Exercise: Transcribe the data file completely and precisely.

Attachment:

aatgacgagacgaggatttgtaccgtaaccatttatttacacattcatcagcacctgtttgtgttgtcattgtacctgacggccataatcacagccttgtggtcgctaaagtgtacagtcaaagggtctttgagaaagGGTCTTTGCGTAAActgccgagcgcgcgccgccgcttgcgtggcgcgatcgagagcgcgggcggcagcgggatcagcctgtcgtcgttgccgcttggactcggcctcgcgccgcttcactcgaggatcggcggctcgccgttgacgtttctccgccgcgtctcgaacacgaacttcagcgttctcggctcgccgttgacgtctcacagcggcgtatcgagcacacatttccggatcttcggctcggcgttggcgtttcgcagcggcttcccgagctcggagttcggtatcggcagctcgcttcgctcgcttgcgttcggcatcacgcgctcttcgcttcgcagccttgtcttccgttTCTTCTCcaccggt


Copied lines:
aatgacgagacgaggatttgtaccgtaaccatttatttacacattcatcagcacctgtttgtgttgtcattgtacctgacggccataatcacagccttgtggtcgctaaagtgtacagtcaaagggtctttgagaaagGGTCTTTGCGTAAActgccgagcgcgcgccgccgcttgcgtggcgcgatcgagagcgcgggcggcagcgggatcagcctgtcgtcgttgccgcttggactcggcctcgcgccgcttcactcgaggatcggcggctcgccgttgacgtttctccgccgcgtctcgaacacgaacttcagcgttctcggctcgccgttgacgtctcacagcggcgtatcgagcacacatttccggatcttcggctcggcgttggcgtttcgcagcggcttcccgagctcggagttcggtatcggcagctcgcttcgctcgcttgcgttcggcatcacgcgctcttcgcttcgcagccttgtcttccgttTCTTCTCcaccggt